Everything else looks the part from the backgrounds to sinister monsters our heroes have to face. Sound wise I have yet to sample the original Japanese track, but I have to say that I liked the English dub. The performances may not be Oscar worthy, but unless you are a hardcore purist who only watches anime with subtitles, I cannot imagine that you would have any complaints. As for music, as a lover of J-pop, I liked both the opening and ending theme. Yeah I like J-pop. Who cares if I don’t understand the lyrics… it’s no less nonsensical than the manufactured stuff that frequents the charts these days (I’m looking at you Shakira with your “my breasts are small and humble so you don’t confuse them with mountains.”)
If I was judging this anime as a stuffy critic I would give this three stars, as at the end of the day there’s nothing here we haven’t seen before. I did however have fun watching the series so I am bumping it up to four stars. My only real complaint was that a few plot threads (such as the origin of demon swords) never gets addressed, although I suppose that may be covered in the light novel the cartoon is based off. The main bad guy’s motivation doesn’t get explained either. In passing he mentions something about destroying the world that is beyond salvation, but that is it. I would have left more satisfied if his evil deeds were part of a plan to take over the world however cliché that is.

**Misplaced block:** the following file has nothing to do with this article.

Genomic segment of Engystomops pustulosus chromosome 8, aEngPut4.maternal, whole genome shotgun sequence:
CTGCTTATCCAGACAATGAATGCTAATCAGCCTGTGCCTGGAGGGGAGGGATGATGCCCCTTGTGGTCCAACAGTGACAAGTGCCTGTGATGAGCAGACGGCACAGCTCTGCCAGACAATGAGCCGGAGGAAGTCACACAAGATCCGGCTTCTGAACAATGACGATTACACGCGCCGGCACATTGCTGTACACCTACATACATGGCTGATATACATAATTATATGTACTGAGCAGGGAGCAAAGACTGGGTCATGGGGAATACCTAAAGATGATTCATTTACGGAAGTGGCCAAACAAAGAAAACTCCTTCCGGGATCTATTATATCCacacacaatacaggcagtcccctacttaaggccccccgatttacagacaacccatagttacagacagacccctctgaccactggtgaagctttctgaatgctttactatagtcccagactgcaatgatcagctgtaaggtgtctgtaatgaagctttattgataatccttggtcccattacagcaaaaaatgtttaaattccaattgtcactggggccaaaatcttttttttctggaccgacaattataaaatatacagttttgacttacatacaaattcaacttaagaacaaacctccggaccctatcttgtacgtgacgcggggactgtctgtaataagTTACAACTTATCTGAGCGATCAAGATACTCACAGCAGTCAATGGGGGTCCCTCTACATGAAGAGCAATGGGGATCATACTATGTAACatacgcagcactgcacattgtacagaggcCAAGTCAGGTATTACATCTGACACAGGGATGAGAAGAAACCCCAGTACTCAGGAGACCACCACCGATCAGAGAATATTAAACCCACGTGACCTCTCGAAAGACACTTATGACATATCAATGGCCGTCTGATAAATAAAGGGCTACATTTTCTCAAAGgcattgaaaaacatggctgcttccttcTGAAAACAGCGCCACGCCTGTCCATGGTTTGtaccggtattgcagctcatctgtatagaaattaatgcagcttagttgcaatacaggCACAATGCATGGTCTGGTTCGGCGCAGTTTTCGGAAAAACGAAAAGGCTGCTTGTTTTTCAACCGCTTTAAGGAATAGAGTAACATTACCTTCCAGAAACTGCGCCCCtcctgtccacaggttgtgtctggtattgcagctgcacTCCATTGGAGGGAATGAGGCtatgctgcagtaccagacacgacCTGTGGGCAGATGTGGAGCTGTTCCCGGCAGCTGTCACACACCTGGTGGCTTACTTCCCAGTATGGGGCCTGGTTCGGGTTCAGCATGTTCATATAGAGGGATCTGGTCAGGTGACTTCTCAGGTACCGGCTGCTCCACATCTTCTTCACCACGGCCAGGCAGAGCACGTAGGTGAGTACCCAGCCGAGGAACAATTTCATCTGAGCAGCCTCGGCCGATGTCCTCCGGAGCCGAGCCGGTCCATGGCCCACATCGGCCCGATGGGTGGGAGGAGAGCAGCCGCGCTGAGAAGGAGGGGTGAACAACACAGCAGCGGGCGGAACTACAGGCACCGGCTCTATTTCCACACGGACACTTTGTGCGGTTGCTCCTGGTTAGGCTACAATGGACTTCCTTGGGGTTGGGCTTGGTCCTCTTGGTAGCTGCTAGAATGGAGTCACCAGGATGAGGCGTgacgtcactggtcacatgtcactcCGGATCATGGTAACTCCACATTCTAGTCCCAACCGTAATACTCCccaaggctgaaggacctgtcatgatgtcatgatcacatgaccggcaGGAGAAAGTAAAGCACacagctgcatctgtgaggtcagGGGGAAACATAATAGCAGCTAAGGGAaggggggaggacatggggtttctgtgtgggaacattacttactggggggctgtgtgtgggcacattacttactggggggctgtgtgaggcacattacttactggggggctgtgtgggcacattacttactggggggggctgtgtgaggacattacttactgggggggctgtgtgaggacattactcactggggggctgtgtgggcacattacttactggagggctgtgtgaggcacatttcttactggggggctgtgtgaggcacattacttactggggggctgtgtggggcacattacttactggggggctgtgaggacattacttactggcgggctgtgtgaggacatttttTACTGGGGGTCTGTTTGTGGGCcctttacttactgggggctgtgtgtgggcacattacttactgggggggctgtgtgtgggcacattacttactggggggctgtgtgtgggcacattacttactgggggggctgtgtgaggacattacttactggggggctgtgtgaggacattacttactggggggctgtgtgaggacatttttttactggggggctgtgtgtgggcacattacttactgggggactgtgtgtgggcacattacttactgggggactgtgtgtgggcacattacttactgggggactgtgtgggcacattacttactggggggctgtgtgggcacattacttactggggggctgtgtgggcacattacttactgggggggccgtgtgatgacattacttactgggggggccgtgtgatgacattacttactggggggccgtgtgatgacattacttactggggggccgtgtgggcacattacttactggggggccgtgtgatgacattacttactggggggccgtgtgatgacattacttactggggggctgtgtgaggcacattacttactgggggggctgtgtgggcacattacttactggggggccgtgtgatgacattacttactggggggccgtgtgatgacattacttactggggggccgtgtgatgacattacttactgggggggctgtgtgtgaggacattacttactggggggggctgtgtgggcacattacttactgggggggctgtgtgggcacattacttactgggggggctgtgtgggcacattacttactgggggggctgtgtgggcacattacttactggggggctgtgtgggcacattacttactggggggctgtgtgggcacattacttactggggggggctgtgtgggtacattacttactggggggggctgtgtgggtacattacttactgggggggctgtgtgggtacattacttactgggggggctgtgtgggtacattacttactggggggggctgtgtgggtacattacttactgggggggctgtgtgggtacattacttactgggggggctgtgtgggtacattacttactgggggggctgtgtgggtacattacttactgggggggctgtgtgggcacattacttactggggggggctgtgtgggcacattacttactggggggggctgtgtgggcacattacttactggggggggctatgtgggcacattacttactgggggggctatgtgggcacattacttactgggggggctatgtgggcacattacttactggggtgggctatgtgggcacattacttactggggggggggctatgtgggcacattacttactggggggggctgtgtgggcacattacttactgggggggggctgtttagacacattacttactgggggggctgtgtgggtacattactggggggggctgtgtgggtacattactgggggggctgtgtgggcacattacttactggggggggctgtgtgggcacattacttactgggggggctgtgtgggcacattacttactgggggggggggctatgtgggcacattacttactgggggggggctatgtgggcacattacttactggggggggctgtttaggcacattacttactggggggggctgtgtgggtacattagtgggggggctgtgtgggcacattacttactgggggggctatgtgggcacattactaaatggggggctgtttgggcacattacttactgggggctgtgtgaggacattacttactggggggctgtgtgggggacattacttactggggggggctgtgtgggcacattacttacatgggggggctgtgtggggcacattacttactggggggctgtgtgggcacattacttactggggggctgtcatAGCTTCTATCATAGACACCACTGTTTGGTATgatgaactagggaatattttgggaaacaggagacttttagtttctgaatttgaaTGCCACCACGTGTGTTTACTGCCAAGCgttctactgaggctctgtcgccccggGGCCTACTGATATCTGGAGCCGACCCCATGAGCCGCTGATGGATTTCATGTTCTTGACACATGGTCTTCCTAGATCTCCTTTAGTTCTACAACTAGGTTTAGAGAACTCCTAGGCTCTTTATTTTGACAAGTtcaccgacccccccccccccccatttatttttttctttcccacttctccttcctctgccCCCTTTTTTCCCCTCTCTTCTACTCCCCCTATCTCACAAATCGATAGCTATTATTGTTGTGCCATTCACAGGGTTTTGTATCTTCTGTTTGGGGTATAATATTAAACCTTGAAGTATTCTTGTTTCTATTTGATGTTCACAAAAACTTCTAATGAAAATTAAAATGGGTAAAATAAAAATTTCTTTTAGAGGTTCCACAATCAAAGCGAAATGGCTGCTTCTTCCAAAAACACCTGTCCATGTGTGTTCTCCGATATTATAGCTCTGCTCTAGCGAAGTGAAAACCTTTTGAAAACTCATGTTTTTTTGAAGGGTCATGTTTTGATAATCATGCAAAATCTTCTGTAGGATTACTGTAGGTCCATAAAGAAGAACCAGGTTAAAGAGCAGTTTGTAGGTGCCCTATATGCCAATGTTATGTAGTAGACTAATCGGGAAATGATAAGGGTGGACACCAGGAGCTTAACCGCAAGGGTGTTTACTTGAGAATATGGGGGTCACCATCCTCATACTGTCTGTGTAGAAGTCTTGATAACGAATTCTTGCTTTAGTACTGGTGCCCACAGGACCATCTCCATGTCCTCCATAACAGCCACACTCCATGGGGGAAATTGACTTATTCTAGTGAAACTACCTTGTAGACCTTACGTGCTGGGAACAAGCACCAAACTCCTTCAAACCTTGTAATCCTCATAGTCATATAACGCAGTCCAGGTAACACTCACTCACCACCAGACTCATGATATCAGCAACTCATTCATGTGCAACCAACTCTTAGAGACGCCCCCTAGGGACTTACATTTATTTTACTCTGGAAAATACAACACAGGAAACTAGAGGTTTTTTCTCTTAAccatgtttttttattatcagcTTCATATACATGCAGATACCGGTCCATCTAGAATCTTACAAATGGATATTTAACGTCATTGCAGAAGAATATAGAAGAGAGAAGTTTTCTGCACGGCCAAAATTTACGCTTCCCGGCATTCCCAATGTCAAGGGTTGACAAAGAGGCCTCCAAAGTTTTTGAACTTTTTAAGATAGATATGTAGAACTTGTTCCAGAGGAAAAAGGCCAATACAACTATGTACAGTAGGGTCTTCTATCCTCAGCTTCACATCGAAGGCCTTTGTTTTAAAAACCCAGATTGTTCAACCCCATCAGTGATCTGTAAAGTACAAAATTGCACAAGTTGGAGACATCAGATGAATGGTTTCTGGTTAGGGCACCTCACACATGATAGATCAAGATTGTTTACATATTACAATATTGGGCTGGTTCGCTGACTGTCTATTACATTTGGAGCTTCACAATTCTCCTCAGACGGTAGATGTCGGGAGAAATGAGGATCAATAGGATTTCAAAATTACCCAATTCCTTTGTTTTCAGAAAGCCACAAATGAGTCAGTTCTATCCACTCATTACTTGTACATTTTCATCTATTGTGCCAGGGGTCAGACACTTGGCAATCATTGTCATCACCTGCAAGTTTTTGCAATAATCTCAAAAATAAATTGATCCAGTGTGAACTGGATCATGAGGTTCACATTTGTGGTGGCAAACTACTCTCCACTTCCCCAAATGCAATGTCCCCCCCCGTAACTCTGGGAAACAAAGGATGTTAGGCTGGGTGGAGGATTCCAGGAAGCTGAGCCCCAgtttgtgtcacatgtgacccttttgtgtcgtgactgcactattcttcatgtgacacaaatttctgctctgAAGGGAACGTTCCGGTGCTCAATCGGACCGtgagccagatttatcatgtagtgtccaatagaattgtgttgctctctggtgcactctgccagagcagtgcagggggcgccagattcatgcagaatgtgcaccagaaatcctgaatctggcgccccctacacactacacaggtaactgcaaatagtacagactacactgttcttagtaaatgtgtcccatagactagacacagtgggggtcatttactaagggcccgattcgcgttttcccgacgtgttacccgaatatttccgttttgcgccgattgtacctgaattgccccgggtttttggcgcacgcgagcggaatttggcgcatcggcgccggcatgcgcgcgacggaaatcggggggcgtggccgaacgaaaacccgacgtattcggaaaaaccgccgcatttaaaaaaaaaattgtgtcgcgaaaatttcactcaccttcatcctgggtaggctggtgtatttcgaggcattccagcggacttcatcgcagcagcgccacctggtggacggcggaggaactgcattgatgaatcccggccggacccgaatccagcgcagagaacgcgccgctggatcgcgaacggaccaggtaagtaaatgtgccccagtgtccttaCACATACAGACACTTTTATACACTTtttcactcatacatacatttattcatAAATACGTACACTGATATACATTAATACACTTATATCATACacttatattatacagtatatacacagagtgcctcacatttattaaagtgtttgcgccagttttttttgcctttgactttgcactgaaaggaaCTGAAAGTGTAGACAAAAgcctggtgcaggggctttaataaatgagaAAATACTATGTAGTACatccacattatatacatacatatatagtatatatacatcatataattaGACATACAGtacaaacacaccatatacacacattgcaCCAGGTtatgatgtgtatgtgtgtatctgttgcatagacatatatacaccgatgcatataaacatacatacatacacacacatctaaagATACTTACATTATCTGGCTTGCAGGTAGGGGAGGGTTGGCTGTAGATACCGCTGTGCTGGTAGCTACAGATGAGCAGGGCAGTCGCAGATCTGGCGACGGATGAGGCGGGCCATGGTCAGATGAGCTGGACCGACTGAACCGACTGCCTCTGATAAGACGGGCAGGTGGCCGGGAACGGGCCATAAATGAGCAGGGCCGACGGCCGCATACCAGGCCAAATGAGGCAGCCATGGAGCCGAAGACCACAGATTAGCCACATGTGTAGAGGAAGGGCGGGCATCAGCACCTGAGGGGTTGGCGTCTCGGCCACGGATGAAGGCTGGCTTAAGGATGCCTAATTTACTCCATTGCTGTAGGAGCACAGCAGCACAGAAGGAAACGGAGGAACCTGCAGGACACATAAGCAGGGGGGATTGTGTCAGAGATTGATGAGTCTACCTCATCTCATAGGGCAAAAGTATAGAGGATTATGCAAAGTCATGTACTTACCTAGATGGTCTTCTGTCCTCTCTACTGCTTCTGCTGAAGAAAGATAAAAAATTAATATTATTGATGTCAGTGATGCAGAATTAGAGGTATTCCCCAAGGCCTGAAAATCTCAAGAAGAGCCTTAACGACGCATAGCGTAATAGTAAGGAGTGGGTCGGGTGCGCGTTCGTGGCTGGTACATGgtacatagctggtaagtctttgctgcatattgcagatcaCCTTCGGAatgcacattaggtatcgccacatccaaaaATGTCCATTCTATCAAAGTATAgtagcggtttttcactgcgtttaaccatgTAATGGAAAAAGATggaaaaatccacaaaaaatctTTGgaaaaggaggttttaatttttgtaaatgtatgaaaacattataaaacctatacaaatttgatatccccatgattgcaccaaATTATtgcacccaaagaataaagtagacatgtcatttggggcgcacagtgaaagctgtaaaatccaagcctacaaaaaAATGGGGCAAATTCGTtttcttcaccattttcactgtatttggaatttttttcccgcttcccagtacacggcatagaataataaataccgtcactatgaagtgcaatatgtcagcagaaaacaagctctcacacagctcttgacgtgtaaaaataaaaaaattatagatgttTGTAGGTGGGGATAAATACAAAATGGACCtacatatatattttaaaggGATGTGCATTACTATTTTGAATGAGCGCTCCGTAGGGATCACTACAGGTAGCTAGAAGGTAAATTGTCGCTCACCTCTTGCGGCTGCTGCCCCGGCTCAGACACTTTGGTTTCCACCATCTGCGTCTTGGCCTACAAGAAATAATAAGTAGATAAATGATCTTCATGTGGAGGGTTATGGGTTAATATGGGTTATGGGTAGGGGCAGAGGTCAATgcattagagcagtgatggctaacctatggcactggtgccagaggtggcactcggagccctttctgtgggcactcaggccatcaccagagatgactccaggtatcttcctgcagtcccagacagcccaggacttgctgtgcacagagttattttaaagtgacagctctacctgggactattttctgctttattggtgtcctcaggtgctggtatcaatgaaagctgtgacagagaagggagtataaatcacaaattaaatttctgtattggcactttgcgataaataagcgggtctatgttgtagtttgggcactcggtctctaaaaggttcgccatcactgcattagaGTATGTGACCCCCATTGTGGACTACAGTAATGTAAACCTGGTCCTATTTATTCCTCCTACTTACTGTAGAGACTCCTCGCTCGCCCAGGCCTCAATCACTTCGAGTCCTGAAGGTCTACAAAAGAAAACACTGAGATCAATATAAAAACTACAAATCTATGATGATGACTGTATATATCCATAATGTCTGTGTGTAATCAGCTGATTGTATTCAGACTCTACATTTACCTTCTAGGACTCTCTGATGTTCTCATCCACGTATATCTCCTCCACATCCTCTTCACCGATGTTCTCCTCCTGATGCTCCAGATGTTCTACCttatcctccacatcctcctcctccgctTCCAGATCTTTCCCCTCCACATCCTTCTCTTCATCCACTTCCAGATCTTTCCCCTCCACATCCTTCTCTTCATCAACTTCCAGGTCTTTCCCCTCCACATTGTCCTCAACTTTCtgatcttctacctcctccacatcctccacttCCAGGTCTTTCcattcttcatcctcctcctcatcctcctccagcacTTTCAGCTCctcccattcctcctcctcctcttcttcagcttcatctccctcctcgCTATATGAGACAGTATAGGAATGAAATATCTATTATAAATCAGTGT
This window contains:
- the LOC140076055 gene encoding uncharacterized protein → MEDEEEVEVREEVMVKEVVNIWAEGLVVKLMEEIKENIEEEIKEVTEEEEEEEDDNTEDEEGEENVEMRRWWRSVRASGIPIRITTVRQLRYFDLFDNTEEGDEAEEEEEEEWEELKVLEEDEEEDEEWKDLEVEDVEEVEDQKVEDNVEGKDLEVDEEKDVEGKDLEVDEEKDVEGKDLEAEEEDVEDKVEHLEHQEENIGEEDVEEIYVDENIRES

A few more episodes or a second season would have helped to flesh things out because at times the pace of the plot felt rushed. I can however forgive it in that regard as, for the most part, this is a light hearted romp more interested in entertainment than detailed story. If you have seen Slayers and seek another funny fantasy themed anime The Sacred Blacksmith isn’t a bad choice (I would also recommend Louie the Rune Solider and Those Who Hunt Elves.) The humour is guilty of relying a little too much on boob jokes (at Cecily’s expense) but the gags never get annoying. If this sort of thing appeals to you feel free to give it a go. Unlike a demon contract, twelve episodes for eighteen quid isn’t too much of a risk.